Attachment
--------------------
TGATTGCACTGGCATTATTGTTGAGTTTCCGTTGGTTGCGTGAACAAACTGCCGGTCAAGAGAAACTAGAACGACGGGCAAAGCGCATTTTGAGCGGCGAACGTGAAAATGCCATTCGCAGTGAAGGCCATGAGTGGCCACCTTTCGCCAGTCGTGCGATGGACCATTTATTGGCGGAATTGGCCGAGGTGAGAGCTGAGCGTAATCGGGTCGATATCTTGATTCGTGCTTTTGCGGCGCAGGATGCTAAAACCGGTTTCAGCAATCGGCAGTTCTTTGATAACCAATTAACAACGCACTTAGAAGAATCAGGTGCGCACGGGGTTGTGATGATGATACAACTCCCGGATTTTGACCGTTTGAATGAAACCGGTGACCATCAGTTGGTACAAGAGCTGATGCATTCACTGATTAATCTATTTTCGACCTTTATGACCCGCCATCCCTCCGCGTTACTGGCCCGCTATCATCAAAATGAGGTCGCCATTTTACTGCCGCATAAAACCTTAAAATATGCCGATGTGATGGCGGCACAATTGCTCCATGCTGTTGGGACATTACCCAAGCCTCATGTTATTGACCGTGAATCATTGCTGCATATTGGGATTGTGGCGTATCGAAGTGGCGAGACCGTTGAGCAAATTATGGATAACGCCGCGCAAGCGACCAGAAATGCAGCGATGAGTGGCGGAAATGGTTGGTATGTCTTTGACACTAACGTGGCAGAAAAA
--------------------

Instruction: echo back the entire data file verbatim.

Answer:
TGATTGCACTGGCATTATTGTTGAGTTTCCGTTGGTTGCGTGAACAAACTGCCGGTCAAGAGAAACTAGAACGACGGGCAAAGCGCATTTTGAGCGGCGAACGTGAAAATGCCATTCGCAGTGAAGGCCATGAGTGGCCACCTTTCGCCAGTCGTGCGATGGACCATTTATTGGCGGAATTGGCCGAGGTGAGAGCTGAGCGTAATCGGGTCGATATCTTGATTCGTGCTTTTGCGGCGCAGGATGCTAAAACCGGTTTCAGCAATCGGCAGTTCTTTGATAACCAATTAACAACGCACTTAGAAGAATCAGGTGCGCACGGGGTTGTGATGATGATACAACTCCCGGATTTTGACCGTTTGAATGAAACCGGTGACCATCAGTTGGTACAAGAGCTGATGCATTCACTGATTAATCTATTTTCGACCTTTATGACCCGCCATCCCTCCGCGTTACTGGCCCGCTATCATCAAAATGAGGTCGCCATTTTACTGCCGCATAAAACCTTAAAATATGCCGATGTGATGGCGGCACAATTGCTCCATGCTGTTGGGACATTACCCAAGCCTCATGTTATTGACCGTGAATCATTGCTGCATATTGGGATTGTGGCGTATCGAAGTGGCGAGACCGTTGAGCAAATTATGGATAACGCCGCGCAAGCGACCAGAAATGCAGCGATGAGTGGCGGAAATGGTTGGTATGTCTTTGACACTAACGTGGCAGAAAAA